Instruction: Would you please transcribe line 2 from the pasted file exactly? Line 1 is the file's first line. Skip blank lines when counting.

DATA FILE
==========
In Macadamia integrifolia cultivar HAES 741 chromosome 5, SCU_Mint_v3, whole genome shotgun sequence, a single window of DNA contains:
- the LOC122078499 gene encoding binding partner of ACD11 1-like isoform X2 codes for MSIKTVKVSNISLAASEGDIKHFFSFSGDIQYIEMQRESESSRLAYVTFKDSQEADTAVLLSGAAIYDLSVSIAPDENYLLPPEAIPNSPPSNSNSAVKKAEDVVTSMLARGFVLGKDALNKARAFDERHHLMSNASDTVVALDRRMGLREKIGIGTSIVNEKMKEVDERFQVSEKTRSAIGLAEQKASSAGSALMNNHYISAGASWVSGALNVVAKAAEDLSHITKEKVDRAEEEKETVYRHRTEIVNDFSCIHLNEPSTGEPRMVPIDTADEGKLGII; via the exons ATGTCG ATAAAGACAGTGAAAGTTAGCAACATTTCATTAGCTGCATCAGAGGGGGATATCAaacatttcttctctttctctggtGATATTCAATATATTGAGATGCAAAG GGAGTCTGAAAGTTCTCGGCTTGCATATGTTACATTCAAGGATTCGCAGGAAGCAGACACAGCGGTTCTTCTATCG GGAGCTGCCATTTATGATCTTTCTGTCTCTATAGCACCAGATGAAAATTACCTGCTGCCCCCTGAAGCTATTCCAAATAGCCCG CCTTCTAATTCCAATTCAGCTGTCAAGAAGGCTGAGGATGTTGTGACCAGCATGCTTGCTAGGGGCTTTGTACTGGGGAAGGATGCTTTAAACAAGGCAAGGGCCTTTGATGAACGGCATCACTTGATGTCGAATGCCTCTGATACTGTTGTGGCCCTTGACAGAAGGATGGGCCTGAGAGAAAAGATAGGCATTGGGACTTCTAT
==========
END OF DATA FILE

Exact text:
- the LOC122078499 gene encoding binding partner of ACD11 1-like isoform X2 codes for MSIKTVKVSNISLAASEGDIKHFFSFSGDIQYIEMQRESESSRLAYVTFKDSQEADTAVLLSGAAIYDLSVSIAPDENYLLPPEAIPNSPPSNSNSAVKKAEDVVTSMLARGFVLGKDALNKARAFDERHHLMSNASDTVVALDRRMGLREKIGIGTSIVNEKMKEVDERFQVSEKTRSAIGLAEQKASSAGSALMNNHYISAGASWVSGALNVVAKAAEDLSHITKEKVDRAEEEKETVYRHRTEIVNDFSCIHLNEPSTGEPRMVPIDTADEGKLGII; via the exons ATGTCG ATAAAGACAGTGAAAGTTAGCAACATTTCATTAGCTGCATCAGAGGGGGATATCAaacatttcttctctttctctggtGATATTCAATATATTGAGATGCAAAG GGAGTCTGAAAGTTCTCGGCTTGCATATGTTACATTCAAGGATTCGCAGGAAGCAGACACAGCGGTTCTTCTATCG GGAGCTGCCATTTATGATCTTTCTGTCTCTATAGCACCAGATGAAAATTACCTGCTGCCCCCTGAAGCTATTCCAAATAGCCCG CCTTCTAATTCCAATTCAGCTGTCAAGAAGGCTGAGGATGTTGTGACCAGCATGCTTGCTAGGGGCTTTGTACTGGGGAAGGATGCTTTAAACAAGGCAAGGGCCTTTGATGAACGGCATCACTTGATGTCGAATGCCTCTGATACTGTTGTGGCCCTTGACAGAAGGATGGGCCTGAGAGAAAAGATAGGCATTGGGACTTCTAT